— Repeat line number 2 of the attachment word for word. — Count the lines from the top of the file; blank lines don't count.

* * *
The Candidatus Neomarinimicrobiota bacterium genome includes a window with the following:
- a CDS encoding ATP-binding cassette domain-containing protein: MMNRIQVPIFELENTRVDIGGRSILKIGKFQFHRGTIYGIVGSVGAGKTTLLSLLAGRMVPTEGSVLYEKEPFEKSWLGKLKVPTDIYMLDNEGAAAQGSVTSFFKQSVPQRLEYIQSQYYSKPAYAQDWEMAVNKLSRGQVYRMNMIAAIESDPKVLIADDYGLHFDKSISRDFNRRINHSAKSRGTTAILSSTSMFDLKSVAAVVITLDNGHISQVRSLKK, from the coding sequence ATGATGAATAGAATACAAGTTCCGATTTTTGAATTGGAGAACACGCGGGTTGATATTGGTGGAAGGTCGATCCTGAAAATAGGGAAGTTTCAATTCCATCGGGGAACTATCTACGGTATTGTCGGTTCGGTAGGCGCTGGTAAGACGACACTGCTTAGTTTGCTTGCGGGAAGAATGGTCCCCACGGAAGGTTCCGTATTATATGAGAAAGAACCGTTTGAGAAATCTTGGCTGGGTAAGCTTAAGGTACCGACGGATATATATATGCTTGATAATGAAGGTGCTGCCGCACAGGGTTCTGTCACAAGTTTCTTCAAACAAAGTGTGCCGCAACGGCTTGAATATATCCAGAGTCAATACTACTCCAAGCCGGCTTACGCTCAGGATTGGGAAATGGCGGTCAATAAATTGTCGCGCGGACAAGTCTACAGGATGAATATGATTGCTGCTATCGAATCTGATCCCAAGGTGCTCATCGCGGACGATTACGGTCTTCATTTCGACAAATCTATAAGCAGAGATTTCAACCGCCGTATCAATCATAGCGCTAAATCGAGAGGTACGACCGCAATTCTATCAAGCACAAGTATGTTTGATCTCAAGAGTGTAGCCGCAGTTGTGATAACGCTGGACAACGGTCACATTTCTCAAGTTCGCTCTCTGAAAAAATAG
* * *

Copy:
- a CDS encoding ATP-binding cassette domain-containing protein: MMNRIQVPIFELENTRVDIGGRSILKIGKFQFHRGTIYGIVGSVGAGKTTLLSLLAGRMVPTEGSVLYEKEPFEKSWLGKLKVPTDIYMLDNEGAAAQGSVTSFFKQSVPQRLEYIQSQYYSKPAYAQDWEMAVNKLSRGQVYRMNMIAAIESDPKVLIADDYGLHFDKSISRDFNRRINHSAKSRGTTAILSSTSMFDLKSVAAVVITLDNGHISQVRSLKK, from the coding sequence ATGATGAATAGAATACAAGTTCCGATTTTTGAATTGGAGAACACGCGGGTTGATATTGGTGGAAGGTCGATCCTGAAAATAGGGAAGTTTCAATTCCATCGGGGAACTATCTACGGTATTGTCGGTTCGGTAGGCGCTGGTAAGACGACACTGCTTAGTTTGCTTGCGGGAAGAATGGTCCCCACGGAAGGTTCCGTATTATATGAGAAAGAACCGTTTGAGAAATCTTGGCTGGGTAAGCTTAAGGTACCGACGGATATATATATGCTTGATAATGAAGGTGCTGCCGCACAGGGTTCTGTCACAAGTTTCTTCAAACAAAGTGTGCCGCAACGGCTTGAATATATCCAGAGTCAATACTACTCCAAGCCGGCTTACGCTCAGGATTGGGAAATGGCGGTCAATAAATTGTCGCGCGGACAAGTCTACAGGATGAATATGATTGCTGCTATCGAATCTGATCCCAAGGTGCTCATCGCGGACGATTACGGTCTTCATTTCGACAAATCTATAAGCAGAGATTTCAACCGCCGTATCAATCATAGCGCTAAATCGAGAGGTACGACCGCAATTCTATCAAGCACAAGTATGTTTGATCTCAAGAGTGTAGCCGCAGTTGTGATAACGCTGGACAACGGTCACATTTCTCAAGTTCGCTCTCTGAAAAAATAG